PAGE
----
The first day in office as the first female African-American Student Government president at American University for Taylor Dumpson proved to be a memorable one.
For all the wrong reasons.
Officials at the university, located in Northwest, confirmed they’re investigating a racist incident in which bananas were discovered hanging from strings in the shape of nooses in at least three separate locations on campus.
Inscribed on the bananas were “Harambe,” and “AKA,” a reference to Alpha Kappa Alpha, a sorority who’s membership at the school counts as mostly African-American.
“These racist, hateful messages have no place in our community,” Interim Vice President of Campus Life Fanta Aw wrote in a note to students and faculty.
“The safety of our students is paramount,” Aw said.
The bananas were found at a shuttle bus stop at Letts-Anderson Halls, in front of Mary Graydon Center, and near the East Quad Building, university officials said.
Dumpson, herself a member of Alpha Kappa Alpha, has encouraged the university to enforce the identity-motivated bias sanctions of a newly updated Student Code of Conduct.
“As the first black woman AUSG president, I implore all of us to unite in solidarity with those impacted by this situation and we must remember that. ‘if there is no struggle, there is no progress,'” she said, quoting Frederick Douglass.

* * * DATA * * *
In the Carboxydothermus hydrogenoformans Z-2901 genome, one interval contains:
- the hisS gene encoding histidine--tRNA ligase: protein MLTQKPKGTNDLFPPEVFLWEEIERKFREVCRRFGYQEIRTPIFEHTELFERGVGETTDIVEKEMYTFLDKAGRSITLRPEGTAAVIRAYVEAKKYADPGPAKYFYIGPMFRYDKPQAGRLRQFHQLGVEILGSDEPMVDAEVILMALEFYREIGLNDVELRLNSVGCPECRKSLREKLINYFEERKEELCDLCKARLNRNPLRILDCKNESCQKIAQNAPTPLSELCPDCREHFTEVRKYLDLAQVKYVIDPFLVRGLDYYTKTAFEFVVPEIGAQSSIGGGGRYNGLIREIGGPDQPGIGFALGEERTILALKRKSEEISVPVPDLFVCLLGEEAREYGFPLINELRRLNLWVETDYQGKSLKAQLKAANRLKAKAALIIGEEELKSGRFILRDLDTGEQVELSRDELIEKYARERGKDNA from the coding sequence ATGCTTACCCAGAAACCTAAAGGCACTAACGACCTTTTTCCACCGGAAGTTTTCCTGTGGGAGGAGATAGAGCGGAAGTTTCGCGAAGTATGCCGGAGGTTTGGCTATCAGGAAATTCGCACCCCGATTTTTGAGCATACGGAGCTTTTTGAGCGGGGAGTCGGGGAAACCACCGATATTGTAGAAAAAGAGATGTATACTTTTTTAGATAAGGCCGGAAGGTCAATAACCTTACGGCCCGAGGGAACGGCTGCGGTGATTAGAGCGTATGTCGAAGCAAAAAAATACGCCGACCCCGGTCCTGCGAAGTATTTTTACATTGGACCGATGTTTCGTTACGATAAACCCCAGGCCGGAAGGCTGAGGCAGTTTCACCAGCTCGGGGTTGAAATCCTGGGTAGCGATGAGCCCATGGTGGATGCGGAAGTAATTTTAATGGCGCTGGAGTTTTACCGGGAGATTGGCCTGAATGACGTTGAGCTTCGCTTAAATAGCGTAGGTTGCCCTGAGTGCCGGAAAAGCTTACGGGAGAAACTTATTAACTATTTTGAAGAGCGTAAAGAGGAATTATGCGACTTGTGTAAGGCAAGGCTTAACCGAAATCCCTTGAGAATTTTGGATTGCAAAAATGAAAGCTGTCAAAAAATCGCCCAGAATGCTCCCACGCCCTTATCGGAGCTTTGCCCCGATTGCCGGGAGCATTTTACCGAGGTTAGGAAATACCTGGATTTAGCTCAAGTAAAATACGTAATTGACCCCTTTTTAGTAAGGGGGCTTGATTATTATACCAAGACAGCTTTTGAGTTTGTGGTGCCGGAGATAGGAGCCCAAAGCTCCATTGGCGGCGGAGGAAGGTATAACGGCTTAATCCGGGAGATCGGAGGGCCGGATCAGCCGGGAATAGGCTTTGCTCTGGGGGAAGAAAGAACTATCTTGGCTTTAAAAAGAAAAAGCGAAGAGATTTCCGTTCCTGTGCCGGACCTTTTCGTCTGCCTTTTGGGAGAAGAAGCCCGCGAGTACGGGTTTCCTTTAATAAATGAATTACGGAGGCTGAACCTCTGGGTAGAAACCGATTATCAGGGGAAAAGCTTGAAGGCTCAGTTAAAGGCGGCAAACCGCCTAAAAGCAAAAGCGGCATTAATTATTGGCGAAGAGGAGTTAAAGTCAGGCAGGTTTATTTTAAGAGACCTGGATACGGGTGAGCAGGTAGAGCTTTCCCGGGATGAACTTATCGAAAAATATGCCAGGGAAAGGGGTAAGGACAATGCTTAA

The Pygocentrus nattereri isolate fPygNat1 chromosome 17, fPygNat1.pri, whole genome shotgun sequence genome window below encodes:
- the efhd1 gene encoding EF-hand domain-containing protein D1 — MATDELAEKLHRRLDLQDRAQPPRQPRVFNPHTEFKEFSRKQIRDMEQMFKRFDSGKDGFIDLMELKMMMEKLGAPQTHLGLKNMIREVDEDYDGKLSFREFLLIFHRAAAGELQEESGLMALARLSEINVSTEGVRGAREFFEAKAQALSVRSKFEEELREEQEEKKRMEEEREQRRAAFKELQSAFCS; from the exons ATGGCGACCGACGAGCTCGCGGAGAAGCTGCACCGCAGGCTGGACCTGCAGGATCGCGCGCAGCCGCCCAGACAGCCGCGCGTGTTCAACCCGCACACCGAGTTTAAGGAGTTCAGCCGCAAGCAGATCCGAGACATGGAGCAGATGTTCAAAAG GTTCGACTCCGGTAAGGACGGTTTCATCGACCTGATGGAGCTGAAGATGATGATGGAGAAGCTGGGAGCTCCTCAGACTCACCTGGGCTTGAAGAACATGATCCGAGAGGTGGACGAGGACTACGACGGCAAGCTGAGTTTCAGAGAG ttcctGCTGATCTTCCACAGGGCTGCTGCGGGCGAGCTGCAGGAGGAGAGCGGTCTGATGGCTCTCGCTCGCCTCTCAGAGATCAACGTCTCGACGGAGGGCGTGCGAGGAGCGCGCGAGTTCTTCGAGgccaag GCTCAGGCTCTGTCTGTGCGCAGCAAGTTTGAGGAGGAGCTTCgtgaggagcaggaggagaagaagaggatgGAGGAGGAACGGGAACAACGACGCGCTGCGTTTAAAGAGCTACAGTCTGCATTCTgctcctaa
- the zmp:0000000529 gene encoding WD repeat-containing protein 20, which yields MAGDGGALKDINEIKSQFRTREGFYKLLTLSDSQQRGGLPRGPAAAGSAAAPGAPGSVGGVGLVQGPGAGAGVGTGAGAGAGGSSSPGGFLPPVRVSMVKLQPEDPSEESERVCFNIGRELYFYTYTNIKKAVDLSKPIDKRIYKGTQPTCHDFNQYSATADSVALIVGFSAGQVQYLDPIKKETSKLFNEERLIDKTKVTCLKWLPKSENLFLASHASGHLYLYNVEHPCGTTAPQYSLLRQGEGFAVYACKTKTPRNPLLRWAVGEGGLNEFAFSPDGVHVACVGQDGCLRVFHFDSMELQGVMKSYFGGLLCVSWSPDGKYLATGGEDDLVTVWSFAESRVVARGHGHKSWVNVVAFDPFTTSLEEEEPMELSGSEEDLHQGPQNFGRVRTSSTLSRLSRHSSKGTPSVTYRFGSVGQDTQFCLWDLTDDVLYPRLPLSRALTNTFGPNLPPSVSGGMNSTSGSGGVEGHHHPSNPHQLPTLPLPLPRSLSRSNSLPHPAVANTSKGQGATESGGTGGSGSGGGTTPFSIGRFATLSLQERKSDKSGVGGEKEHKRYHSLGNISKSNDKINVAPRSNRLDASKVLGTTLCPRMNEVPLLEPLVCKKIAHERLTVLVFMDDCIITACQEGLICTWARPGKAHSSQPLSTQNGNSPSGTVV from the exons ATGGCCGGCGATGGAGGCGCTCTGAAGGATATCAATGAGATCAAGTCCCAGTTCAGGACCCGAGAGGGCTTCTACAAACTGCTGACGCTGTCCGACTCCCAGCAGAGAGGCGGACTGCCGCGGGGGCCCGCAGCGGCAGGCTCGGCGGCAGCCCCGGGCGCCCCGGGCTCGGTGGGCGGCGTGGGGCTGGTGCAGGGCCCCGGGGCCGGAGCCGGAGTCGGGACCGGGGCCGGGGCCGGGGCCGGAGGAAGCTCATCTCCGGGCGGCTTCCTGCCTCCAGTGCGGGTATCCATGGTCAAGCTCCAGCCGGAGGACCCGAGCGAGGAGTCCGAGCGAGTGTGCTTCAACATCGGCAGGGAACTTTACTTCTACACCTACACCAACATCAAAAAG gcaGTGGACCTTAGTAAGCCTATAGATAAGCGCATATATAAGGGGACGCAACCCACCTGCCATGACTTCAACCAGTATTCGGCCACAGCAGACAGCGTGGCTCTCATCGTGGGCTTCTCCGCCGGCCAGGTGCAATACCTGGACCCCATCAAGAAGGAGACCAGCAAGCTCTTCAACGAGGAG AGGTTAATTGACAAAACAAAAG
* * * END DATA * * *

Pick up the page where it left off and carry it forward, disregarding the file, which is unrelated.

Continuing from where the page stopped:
“We must use this time to reflect on what we value as a community and we must show those in the community that bigotry, hate, and racism cannot and will not be tolerated,” Dumpson said.
It’s not the first time that such racial hate has been displayed at American University.
Protests erupted on campus after bananas were discovered last year and, an African-American female student complained of having a banana tossed at her while in her dorm room.
Another black female student reported that a rotten banana was left on her doorstep along with obscene drawings on a whiteboard.
Reportedly, the school identified and disciplined the students responsible for last year’s incident.
“While this incident targeted AU’s chapter of the Alpha Kappa Alpha Sorority, Incorporated, and occurred after the first black woman and AKA member was sworn in as the Student Government president, our entire university community has been adversely affected by this cowardly, despicable act,” university President Neil Kerwin said in a statement.
“Campus police and D.C. police are investigating these crude and racially insensitive act of bigotry,” Kerwin said.
Meanwhile, several students have spoken out to voice their displeasure.
“As a Hispanic student here on campus, it is incredibly uncomfortable to know that things like this are still happening,” sophomore Jocelyn Nieto told WTOP.
Student Kennan Thomas said it’s a shame the university is going through a situation like this again.
“I really do appreciate the school and what they’re doing to resolve issues, but we still need to make larger strides,” Thomas said.
Tyler Sanders said he has served as an ambassador and tour guide on campus for prospective students, and says he gets questions from visitors about diversity.
“It’s difficult to say affirmatively that we have a diverse campus or student body when we deal with these racial issues,” Sanders said.
The university has asked that anyone with information on the incidents call the campus police at 202-885-2527.